As anticipated, All Access will require a monthly fee. A subscription costs $9.99 in the US, and all users will get a 30-day free trial. The service is launching stateside today, and if you sign up before June 30th, you'll get $2 off the monthly fee. We'll be taking All Access for a test drive as soon as possible -- check back for our initial impressions.
Filed under: Google
Google’s Reportedly Launching A Music-Streaming Spotify Killer At I/O This Week (Original)
Google is ramping up to deliver a streaming music service, which could debut as early as tomorrow at the I/O keynote, sources have told The Verge. The report has since been picked up by other publications, including The New York Times, which confirms that this is indeed the case according to its own unnamed sources, “people briefed on the plans.”
That Google would be working on a streaming, Spotify-style music service should surprise exactly no one. It’s been the elephant in the room among the major purveyors of digital music, including Apple, Amazon and Google ever since Spotify and competitors like Rdio emerged and started picking up steam and adding users.
Google reportedly signs deal with Sony and Universal ahead of launching music streaming service (Original)
Sure, Google I/O may not focus on new products, but it might just take a moment to unveil the firm's take on music streaming. According to The Verge, Mountain View has inked licensing deals with Universal Music Group and Sony Music Entertainment for YouTube and Google Play. With Fortune having reported that a similar deal with Warner Music Group is already in the can, it's entirely possible that the search titan could reveal its Spotify-like service at the developer event, now that it's reportedly reached critical mass with major music labels. If things pan out as the Financial Times sees them, the tune streaming would complement Google Music, and likely sport paid and free, ad-supported experiences. Page & Co.'s dev shindig may not have skydivers this year, but on-demand music may be on the program.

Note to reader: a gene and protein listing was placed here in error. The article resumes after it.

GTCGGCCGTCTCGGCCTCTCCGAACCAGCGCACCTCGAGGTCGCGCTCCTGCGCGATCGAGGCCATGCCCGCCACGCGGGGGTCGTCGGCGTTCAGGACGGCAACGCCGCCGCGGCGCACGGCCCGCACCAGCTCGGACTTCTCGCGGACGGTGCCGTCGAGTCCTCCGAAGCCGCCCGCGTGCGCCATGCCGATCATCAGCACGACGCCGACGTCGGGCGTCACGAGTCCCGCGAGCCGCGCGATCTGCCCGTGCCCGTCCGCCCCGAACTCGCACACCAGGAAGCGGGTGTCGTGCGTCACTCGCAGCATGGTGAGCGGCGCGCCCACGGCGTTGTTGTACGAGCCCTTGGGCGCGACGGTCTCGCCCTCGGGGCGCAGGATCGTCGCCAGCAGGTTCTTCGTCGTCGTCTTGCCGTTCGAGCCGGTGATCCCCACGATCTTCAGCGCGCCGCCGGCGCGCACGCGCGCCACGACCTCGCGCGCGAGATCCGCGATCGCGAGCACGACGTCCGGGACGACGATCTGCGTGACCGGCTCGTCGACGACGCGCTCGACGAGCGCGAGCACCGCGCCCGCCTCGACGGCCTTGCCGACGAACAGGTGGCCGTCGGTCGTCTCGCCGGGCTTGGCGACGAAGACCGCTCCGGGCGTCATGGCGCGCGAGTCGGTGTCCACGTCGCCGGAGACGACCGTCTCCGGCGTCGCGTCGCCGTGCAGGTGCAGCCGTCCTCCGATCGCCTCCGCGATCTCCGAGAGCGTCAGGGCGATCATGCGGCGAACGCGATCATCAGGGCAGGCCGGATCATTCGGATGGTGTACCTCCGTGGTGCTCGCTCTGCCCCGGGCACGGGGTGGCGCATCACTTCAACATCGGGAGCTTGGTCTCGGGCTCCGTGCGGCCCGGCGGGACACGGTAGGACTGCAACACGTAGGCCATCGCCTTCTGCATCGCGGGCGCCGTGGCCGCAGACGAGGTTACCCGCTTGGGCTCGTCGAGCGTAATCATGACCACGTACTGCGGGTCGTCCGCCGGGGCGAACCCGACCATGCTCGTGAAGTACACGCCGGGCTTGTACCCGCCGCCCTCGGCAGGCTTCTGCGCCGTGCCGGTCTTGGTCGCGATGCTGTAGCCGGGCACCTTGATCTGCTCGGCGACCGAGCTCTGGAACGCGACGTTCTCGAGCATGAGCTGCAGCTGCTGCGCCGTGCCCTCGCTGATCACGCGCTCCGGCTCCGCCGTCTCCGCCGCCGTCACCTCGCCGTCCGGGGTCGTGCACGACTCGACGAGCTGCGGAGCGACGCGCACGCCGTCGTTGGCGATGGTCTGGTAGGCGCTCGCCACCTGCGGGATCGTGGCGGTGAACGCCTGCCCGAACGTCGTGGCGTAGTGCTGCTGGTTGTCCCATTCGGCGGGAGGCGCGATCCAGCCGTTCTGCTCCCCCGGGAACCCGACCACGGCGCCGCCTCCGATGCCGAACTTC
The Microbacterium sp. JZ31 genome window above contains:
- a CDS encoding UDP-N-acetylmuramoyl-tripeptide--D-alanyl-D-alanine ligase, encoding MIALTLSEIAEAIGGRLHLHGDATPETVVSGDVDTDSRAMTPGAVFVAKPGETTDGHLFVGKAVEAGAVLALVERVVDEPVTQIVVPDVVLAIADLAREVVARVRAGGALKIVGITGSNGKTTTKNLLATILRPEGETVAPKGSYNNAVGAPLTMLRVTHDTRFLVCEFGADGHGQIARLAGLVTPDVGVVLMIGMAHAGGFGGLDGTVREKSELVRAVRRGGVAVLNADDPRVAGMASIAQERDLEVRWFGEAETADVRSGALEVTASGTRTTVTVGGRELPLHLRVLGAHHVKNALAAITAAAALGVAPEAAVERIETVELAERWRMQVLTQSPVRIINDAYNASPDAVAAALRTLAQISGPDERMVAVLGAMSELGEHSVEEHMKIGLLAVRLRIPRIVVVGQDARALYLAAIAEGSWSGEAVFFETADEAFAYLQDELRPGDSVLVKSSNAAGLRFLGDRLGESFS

Source: The Verge…
BitTorrent Bundle puts a music store inside torrents (Original)
Those rapscallions at BitTorrent have come up with a new way to sell music, and it’s sure to ruffle executive feathers at stodgy record labels. It’s called BitTorrent Bundle, and it puts the music……
Denon releases AVR-X4000 AV receiver with AirPlay, Spotify and 4K video (Original)